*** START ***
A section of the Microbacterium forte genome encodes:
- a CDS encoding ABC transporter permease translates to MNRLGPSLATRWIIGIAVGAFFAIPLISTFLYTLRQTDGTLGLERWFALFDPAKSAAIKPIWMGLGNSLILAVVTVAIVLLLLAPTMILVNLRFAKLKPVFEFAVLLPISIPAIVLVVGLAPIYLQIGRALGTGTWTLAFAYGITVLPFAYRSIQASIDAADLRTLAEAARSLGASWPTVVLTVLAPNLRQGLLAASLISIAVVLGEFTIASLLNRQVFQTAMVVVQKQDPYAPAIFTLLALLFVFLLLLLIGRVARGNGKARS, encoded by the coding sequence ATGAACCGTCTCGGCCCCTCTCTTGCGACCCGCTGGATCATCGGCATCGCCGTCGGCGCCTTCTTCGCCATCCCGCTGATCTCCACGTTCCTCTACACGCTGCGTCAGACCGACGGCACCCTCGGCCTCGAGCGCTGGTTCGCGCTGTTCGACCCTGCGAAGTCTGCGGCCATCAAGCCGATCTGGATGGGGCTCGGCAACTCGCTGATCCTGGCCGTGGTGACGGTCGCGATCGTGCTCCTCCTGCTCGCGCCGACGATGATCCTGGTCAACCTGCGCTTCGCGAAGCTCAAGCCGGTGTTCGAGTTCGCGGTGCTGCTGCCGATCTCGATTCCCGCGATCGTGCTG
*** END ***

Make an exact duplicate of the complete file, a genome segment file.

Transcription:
A section of the Microbacterium forte genome encodes:
- a CDS encoding ABC transporter permease translates to MNRLGPSLATRWIIGIAVGAFFAIPLISTFLYTLRQTDGTLGLERWFALFDPAKSAAIKPIWMGLGNSLILAVVTVAIVLLLLAPTMILVNLRFAKLKPVFEFAVLLPISIPAIVLVVGLAPIYLQIGRALGTGTWTLAFAYGITVLPFAYRSIQASIDAADLRTLAEAARSLGASWPTVVLTVLAPNLRQGLLAASLISIAVVLGEFTIASLLNRQVFQTAMVVVQKQDPYAPAIFTLLALLFVFLLLLLIGRVARGNGKARS, encoded by the coding sequence ATGAACCGTCTCGGCCCCTCTCTTGCGACCCGCTGGATCATCGGCATCGCCGTCGGCGCCTTCTTCGCCATCCCGCTGATCTCCACGTTCCTCTACACGCTGCGTCAGACCGACGGCACCCTCGGCCTCGAGCGCTGGTTCGCGCTGTTCGACCCTGCGAAGTCTGCGGCCATCAAGCCGATCTGGATGGGGCTCGGCAACTCGCTGATCCTGGCCGTGGTGACGGTCGCGATCGTGCTCCTCCTGCTCGCGCCGACGATGATCCTGGTCAACCTGCGCTTCGCGAAGCTCAAGCCGGTGTTCGAGTTCGCGGTGCTGCTGCCGATCTCGATTCCCGCGATCGTGCTG